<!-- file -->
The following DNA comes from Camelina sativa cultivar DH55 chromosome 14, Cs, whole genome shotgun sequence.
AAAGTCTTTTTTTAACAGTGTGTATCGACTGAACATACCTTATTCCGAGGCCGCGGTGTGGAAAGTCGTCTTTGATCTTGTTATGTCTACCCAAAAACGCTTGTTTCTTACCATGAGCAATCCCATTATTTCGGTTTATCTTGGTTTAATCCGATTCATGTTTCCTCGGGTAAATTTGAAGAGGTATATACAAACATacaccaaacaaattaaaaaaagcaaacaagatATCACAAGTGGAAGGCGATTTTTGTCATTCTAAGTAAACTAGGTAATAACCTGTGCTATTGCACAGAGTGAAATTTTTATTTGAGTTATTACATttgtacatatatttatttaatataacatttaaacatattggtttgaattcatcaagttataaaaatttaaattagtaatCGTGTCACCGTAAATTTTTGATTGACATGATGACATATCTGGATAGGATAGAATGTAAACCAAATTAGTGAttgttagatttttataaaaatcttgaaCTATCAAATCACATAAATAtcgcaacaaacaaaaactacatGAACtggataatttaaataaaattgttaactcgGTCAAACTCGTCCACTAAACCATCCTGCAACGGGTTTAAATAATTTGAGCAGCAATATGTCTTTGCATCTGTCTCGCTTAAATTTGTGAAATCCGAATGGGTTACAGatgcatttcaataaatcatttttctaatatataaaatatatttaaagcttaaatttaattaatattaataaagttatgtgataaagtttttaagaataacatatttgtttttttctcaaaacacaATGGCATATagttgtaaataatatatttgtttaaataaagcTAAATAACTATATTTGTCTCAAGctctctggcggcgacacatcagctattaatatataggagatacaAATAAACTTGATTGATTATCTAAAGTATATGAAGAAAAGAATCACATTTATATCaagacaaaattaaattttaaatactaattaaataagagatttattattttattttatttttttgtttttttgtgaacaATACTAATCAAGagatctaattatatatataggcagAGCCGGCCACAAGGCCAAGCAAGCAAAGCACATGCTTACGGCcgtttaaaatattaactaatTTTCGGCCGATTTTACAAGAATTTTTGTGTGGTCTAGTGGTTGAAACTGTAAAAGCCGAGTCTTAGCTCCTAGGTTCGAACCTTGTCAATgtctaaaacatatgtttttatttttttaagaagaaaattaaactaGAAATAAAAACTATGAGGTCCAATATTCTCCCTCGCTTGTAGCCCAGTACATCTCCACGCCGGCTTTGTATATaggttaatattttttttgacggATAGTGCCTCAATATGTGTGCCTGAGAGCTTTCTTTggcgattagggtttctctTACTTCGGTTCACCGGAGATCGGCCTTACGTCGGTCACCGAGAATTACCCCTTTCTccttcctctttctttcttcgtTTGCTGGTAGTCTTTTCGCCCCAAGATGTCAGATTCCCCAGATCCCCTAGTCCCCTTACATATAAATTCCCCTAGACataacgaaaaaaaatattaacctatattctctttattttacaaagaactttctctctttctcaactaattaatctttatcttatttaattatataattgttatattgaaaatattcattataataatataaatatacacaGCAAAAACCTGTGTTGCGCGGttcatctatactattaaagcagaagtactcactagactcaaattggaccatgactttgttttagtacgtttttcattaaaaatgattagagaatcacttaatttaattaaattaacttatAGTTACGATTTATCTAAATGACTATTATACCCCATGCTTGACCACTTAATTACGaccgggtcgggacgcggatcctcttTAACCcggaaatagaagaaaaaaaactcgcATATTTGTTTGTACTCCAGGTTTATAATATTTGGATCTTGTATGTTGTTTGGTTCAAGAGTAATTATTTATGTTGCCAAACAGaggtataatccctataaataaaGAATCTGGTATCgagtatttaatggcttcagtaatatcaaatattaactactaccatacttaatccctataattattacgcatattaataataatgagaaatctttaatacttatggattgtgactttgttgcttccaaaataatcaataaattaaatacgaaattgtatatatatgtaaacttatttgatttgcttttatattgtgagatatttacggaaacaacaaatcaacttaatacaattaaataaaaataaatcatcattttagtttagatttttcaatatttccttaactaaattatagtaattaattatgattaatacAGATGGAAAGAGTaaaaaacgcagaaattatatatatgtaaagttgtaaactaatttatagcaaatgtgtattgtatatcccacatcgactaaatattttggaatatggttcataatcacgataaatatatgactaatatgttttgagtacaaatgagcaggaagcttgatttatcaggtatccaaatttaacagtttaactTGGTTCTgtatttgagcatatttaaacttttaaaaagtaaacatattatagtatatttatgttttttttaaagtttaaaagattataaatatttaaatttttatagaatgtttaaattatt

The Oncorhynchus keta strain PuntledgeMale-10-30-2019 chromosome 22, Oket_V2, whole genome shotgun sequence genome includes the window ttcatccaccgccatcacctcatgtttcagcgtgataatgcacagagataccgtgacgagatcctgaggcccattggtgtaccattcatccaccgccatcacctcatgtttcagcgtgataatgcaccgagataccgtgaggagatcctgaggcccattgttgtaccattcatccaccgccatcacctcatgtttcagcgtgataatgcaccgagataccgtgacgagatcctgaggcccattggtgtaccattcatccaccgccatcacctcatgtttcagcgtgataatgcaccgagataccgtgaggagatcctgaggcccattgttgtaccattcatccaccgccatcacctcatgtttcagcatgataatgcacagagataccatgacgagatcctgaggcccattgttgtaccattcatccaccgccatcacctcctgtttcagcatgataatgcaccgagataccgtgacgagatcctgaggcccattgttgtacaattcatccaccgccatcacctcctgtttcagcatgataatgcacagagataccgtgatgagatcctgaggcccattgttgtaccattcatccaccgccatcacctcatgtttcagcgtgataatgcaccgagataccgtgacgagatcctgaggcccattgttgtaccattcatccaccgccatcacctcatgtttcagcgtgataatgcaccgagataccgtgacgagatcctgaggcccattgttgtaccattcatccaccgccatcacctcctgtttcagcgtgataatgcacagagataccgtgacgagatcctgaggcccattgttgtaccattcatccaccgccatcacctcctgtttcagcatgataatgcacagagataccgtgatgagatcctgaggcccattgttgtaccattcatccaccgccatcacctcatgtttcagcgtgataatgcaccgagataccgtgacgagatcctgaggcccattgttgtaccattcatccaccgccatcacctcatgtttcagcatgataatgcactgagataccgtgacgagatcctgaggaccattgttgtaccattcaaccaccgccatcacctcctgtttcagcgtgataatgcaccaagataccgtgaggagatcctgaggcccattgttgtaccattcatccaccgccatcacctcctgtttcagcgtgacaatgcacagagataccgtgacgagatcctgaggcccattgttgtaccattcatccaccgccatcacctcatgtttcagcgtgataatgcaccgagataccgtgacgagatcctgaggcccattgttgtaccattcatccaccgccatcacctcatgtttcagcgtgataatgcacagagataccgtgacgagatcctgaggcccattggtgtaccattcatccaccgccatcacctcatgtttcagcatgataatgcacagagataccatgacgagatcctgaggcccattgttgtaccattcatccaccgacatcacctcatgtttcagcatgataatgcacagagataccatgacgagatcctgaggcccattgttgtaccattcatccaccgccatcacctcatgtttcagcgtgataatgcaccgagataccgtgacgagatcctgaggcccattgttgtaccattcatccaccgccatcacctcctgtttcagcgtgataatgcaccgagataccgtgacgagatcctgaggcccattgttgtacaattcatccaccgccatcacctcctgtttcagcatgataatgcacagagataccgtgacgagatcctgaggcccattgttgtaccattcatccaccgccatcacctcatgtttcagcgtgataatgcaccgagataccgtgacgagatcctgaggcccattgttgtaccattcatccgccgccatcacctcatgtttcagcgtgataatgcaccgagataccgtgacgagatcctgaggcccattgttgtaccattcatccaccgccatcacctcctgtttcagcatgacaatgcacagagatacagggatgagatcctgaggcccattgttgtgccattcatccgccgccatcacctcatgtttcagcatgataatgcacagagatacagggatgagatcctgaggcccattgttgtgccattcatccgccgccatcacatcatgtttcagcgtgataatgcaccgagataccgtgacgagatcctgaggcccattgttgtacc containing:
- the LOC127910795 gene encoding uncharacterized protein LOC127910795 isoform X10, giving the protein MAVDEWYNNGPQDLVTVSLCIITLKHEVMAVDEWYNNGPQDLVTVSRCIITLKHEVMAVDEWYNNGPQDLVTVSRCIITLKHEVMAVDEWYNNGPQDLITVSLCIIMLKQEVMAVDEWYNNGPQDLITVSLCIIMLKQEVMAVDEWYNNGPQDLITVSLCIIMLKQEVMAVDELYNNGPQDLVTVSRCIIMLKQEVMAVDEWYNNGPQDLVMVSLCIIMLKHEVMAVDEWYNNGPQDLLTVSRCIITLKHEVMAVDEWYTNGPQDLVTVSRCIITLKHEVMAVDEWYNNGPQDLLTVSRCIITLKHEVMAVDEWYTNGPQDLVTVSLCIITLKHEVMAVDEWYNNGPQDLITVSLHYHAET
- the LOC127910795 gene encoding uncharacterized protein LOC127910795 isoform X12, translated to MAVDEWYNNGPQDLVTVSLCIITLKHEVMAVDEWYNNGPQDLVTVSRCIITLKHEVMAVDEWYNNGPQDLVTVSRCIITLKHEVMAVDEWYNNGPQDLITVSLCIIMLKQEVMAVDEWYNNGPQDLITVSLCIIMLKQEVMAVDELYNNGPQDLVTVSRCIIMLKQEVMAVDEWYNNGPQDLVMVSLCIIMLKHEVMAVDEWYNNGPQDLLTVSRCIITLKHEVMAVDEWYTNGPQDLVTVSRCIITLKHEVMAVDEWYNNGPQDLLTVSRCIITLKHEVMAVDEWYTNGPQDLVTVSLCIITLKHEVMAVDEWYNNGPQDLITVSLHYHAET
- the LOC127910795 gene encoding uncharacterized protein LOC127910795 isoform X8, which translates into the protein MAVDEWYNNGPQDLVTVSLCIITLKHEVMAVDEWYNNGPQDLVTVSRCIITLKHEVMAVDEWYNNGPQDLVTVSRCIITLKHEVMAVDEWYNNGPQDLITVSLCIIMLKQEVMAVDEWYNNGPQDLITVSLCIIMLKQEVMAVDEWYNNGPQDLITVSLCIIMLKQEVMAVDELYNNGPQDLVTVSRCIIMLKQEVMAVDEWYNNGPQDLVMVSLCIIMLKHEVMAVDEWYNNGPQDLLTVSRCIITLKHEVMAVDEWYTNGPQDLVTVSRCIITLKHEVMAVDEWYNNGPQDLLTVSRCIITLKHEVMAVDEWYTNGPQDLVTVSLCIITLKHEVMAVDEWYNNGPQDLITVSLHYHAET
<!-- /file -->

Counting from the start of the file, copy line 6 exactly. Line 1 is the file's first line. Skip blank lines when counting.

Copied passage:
- the LOC127910795 gene encoding uncharacterized protein LOC127910795 isoform X8, which translates into the protein MAVDEWYNNGPQDLVTVSLCIITLKHEVMAVDEWYNNGPQDLVTVSRCIITLKHEVMAVDEWYNNGPQDLVTVSRCIITLKHEVMAVDEWYNNGPQDLITVSLCIIMLKQEVMAVDEWYNNGPQDLITVSLCIIMLKQEVMAVDEWYNNGPQDLITVSLCIIMLKQEVMAVDELYNNGPQDLVTVSRCIIMLKQEVMAVDEWYNNGPQDLVMVSLCIIMLKHEVMAVDEWYNNGPQDLLTVSRCIITLKHEVMAVDEWYTNGPQDLVTVSRCIITLKHEVMAVDEWYNNGPQDLLTVSRCIITLKHEVMAVDEWYTNGPQDLVTVSLCIITLKHEVMAVDEWYNNGPQDLITVSLHYHAET